The family feels that the necessary verifications of the identity of “Kit Kat” are incomplete. On January 14 this year, Shomwe Nyakuedzwa Attorneys, on behalf of Mr Zinyengere, wrote to the executor seeking the release of the vehicle. “Our client is keen to have his inheritance released from the residue of the estate and is requesting that same be done through the first interim distribution account, a copy of which we are also requesting to inspect.
“Furthermore, our client is willing to pay the estate liabilities and related costs for his inheritance and to that end may you kindly issue us an invoice for settlement,” reads the letter. A person believing that they are the beneficiary of an asset in a will has these rights.
The Kadungure family was unhappy, prompting the executor to issue the Press invitation for inspection of the first distribution account. Ms Darangwa also wrote to the lawyers of the late businessman, Venturas & Samkange, seeking assistance for the release of other vehicles held by the police at the Commercial Crimes Department.
But now the family have hired their own lawyers, Ushewokunze Law Chambers, to contest the will, with the proposed transfer of the vehicle being the trigger, Soon after the death of the businessman, Ms Darangwa is said to have met the family and influenced them to accept the will.
In their letter to Ms Darangwa, the family lawyers said: “We are instructed that before, and in the morning of November 25 2020, you (Ms Darangwa) unduly influenced the family to accept the ‘will’ and threatened that if the family chose to reject the will and your executorship, they would have tarnished your reputation as a lawyer and you were prepared to sue them and subject the estate to unwanted delays even all the way up to the Supreme Court.
“Our further instructions are that you in the same vein attempted to placate the family by dangling an offer or arrangement that the family should unanimously recommend your executorship in terms of the will and in the aftermath of such appointment you were going to sign a special power of attorney entitling Juliet Kadungure to administer the entire estate of the deceased.
“We are further instructed that the family accepted the will and recommended your appointment in terms of the will as executrix testamentary only because you unduly influenced them to do so,” said the family’s lawyers, .
The lawyers added that the family was contesting the genuineness of the unsigned will presented by Ms Darangwa. “However, the family’s suspicion around the authenticity of the will remains difficult to oust. “The family has always had, and still has, unanswered questions regarding the said will…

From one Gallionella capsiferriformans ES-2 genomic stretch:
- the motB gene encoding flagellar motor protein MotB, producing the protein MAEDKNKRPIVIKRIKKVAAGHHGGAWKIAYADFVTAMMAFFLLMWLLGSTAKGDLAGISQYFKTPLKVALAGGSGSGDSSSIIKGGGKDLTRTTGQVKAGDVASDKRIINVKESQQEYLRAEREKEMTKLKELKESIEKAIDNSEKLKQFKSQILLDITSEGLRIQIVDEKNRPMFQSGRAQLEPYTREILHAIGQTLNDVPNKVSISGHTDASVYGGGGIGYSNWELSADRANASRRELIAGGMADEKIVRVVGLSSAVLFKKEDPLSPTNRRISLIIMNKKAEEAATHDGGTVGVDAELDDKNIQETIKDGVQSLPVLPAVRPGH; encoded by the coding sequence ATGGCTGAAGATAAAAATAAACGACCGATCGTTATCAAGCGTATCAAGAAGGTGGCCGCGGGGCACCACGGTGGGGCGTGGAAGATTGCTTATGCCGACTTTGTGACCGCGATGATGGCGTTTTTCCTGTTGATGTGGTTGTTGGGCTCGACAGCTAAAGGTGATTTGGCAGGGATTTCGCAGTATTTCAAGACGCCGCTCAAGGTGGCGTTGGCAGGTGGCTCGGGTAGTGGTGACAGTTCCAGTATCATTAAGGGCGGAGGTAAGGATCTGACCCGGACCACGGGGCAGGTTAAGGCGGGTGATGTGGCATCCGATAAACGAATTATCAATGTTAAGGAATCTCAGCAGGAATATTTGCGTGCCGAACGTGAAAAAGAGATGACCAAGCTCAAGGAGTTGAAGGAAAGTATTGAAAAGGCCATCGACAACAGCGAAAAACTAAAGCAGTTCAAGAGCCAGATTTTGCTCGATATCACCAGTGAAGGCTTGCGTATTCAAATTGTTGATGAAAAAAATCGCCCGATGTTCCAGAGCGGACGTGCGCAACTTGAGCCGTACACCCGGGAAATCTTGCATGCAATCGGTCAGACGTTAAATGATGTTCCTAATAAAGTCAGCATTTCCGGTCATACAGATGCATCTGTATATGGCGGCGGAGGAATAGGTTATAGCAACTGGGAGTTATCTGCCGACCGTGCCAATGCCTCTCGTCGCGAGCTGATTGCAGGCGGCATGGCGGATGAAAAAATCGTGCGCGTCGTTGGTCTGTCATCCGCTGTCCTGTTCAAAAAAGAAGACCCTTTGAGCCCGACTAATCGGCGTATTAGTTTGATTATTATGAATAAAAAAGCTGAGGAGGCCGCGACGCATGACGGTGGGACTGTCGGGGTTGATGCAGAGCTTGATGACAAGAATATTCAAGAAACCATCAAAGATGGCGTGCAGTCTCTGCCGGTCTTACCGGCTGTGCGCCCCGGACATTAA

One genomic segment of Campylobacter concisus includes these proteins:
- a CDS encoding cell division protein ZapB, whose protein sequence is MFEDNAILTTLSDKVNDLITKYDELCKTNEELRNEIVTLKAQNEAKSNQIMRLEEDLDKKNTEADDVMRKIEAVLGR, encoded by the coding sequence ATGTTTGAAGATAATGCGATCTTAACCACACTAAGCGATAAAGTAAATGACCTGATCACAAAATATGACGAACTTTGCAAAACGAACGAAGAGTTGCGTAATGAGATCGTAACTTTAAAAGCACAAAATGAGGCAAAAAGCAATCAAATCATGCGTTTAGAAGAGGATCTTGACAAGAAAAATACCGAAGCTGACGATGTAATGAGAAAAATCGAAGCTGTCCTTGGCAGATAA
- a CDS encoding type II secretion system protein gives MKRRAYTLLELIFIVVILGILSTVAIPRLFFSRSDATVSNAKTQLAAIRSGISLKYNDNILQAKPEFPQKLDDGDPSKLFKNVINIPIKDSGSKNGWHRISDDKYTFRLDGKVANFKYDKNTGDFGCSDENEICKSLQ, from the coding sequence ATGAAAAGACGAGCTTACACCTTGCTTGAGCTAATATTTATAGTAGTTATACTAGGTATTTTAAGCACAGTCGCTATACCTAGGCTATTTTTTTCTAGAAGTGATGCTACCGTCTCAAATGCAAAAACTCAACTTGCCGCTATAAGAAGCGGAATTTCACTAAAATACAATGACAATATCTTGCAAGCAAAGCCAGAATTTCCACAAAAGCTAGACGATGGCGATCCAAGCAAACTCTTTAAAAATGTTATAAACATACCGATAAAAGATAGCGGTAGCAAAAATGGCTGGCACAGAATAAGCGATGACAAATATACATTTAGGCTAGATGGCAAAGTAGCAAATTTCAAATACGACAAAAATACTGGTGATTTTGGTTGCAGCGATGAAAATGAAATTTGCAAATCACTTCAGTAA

“We must mention that the dissatisfaction and anxiety over the genuineness or origin of the will, coupled with a recollection of diverse events antecedent to the demise of the deceased, all culminated in the family’s resort to getting legal advice with a view to bringing closure to the issue of the will,” said Ushewokonze Law Chambers.
Ms Darangwa, through her lawyers Rufu Makoni Legal Practitioners, denied ever influencing the family to accept her executorship or the unsigned will.
“When she (Ms Darangwa) read the will to the family members, they were all very happy about the contents thereof and stated that the will in question contained the wishes of the deceased, which he had hinted to some of the family members, friends and employees before his demise. “The family unanimously agreed that the estate be registered.
“Even after the registration of the estate, your clients were working very well with our client. She is therefore shocked by your clients’ averments that she unduly influenced them to accept the will,” reads the letter by Ms Darangwa’s lawyers.
Kadungure died on November 8 last year along Liberation Legacy Way in Harare, ordinarily known by many as Borrowdale Road, when his speeding Rolls Royce collided head-on with a Honda Fit. His vehicle veered off the road and hit a tree before catching fire. He was with two foreign friends who had come for the Saturday night party.
Limumba Karim from Malawi and a Mozambican, who was only identified as Elisha and the birthday girl, Mitchelle “Moana” Umali were burnt beyond recognition after the doors of the Rolls Royce jammed on impact and it took many hours for police and the Fire Brigade to retrieve their remains from the wreckage.
Source – The Herald